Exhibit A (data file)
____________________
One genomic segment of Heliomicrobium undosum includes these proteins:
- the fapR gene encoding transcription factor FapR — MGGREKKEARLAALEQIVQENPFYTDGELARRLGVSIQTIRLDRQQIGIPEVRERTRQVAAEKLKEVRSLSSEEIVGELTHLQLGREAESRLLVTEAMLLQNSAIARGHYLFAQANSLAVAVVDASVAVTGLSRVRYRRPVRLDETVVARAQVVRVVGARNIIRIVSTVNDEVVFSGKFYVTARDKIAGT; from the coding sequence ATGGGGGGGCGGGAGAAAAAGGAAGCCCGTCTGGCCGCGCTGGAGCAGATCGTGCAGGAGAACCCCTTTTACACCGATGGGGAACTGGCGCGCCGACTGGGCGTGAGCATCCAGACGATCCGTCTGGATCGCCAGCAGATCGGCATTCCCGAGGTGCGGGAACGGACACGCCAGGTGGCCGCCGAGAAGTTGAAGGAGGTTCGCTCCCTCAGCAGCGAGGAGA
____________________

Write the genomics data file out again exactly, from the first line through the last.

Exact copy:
One genomic segment of Heliomicrobium undosum includes these proteins:
- the fapR gene encoding transcription factor FapR — MGGREKKEARLAALEQIVQENPFYTDGELARRLGVSIQTIRLDRQQIGIPEVRERTRQVAAEKLKEVRSLSSEEIVGELTHLQLGREAESRLLVTEAMLLQNSAIARGHYLFAQANSLAVAVVDASVAVTGLSRVRYRRPVRLDETVVARAQVVRVVGARNIIRIVSTVNDEVVFSGKFYVTARDKIAGT; from the coding sequence ATGGGGGGGCGGGAGAAAAAGGAAGCCCGTCTGGCCGCGCTGGAGCAGATCGTGCAGGAGAACCCCTTTTACACCGATGGGGAACTGGCGCGCCGACTGGGCGTGAGCATCCAGACGATCCGTCTGGATCGCCAGCAGATCGGCATTCCCGAGGTGCGGGAACGGACACGCCAGGTGGCCGCCGAGAAGTTGAAGGAGGTTCGCTCCCTCAGCAGCGAGGAGA